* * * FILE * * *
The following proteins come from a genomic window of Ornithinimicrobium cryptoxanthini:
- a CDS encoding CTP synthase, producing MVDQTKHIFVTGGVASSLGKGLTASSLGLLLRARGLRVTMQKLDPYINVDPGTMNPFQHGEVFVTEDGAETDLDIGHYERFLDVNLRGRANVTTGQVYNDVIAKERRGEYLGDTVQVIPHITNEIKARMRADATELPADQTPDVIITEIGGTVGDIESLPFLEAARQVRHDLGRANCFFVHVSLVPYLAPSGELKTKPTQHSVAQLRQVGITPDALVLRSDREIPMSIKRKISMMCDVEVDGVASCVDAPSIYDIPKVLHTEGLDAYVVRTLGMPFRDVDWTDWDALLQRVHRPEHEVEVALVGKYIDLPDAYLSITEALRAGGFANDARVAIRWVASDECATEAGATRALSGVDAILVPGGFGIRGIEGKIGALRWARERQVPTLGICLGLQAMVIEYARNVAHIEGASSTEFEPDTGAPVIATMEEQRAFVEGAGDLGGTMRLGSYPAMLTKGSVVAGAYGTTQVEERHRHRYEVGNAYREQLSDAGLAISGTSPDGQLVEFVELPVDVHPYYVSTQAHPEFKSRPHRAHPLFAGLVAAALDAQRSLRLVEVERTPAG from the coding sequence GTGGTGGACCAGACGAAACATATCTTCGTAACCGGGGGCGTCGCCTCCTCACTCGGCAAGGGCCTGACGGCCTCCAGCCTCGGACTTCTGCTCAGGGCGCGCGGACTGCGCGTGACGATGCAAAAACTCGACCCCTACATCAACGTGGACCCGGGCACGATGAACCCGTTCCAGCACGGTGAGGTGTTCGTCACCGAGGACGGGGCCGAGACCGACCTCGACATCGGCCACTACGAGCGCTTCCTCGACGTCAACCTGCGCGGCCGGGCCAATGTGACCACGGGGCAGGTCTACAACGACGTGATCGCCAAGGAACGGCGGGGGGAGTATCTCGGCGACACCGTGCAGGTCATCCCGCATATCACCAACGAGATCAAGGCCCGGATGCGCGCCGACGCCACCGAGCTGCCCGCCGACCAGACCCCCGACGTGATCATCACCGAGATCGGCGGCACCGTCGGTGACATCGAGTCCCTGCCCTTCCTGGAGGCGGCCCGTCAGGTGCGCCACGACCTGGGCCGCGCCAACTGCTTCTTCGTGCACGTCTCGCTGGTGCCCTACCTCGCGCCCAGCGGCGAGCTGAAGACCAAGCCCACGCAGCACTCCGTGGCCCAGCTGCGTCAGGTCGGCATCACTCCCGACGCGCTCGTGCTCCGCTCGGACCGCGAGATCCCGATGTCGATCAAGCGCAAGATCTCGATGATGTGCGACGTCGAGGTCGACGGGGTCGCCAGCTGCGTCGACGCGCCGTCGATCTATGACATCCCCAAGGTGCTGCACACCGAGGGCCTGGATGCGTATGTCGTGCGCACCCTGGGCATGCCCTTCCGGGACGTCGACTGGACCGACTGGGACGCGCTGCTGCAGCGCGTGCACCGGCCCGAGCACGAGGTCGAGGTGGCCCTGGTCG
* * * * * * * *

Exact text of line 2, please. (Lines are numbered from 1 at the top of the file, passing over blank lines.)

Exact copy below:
- a CDS encoding CTP synthase, producing MVDQTKHIFVTGGVASSLGKGLTASSLGLLLRARGLRVTMQKLDPYINVDPGTMNPFQHGEVFVTEDGAETDLDIGHYERFLDVNLRGRANVTTGQVYNDVIAKERRGEYLGDTVQVIPHITNEIKARMRADATELPADQTPDVIITEIGGTVGDIESLPFLEAARQVRHDLGRANCFFVHVSLVPYLAPSGELKTKPTQHSVAQLRQVGITPDALVLRSDREIPMSIKRKISMMCDVEVDGVASCVDAPSIYDIPKVLHTEGLDAYVVRTLGMPFRDVDWTDWDALLQRVHRPEHEVEVALVGKYIDLPDAYLSITEALRAGGFANDARVAIRWVASDECATEAGATRALSGVDAILVPGGFGIRGIEGKIGALRWARERQVPTLGICLGLQAMVIEYARNVAHIEGASSTEFEPDTGAPVIATMEEQRAFVEGAGDLGGTMRLGSYPAMLTKGSVVAGAYGTTQVEERHRHRYEVGNAYREQLSDAGLAISGTSPDGQLVEFVELPVDVHPYYVSTQAHPEFKSRPHRAHPLFAGLVAAALDAQRSLRLVEVERTPAG from the coding sequence GTGGTGGACCAGACGAAACATATCTTCGTAACCGGGGGCGTCGCCTCCTCACTCGGCAAGGGCCTGACGGCCTCCAGCCTCGGACTTCTGCTCAGGGCGCGCGGACTGCGCGTGACGATGCAAAAACTCGACCCCTACATCAACGTGGACCCGGGCACGATGAACCCGTTCCAGCACGGTGAGGTGTTCGTCACCGAGGACGGGGCCGAGACCGACCTCGACATCGGCCACTACGAGCGCTTCCTCGACGTCAACCTGCGCGGCCGGGCCAATGTGACCACGGGGCAGGTCTACAACGACGTGATCGCCAAGGAACGGCGGGGGGAGTATCTCGGCGACACCGTGCAGGTCATCCCGCATATCACCAACGAGATCAAGGCCCGGATGCGCGCCGACGCCACCGAGCTGCCCGCCGACCAGACCCCCGACGTGATCATCACCGAGATCGGCGGCACCGTCGGTGACATCGAGTCCCTGCCCTTCCTGGAGGCGGCCCGTCAGGTGCGCCACGACCTGGGCCGCGCCAACTGCTTCTTCGTGCACGTCTCGCTGGTGCCCTACCTCGCGCCCAGCGGCGAGCTGAAGACCAAGCCCACGCAGCACTCCGTGGCCCAGCTGCGTCAGGTCGGCATCACTCCCGACGCGCTCGTGCTCCGCTCGGACCGCGAGATCCCGATGTCGATCAAGCGCAAGATCTCGATGATGTGCGACGTCGAGGTCGACGGGGTCGCCAGCTGCGTCGACGCGCCGTCGATCTATGACATCCCCAAGGTGCTGCACACCGAGGGCCTGGATGCGTATGTCGTGCGCACCCTGGGCATGCCCTTCCGGGACGTCGACTGGACCGACTGGGACGCGCTGCTGCAGCGCGTGCACCGGCCCGAGCACGAGGTCGAGGTGGCCCTGGTCG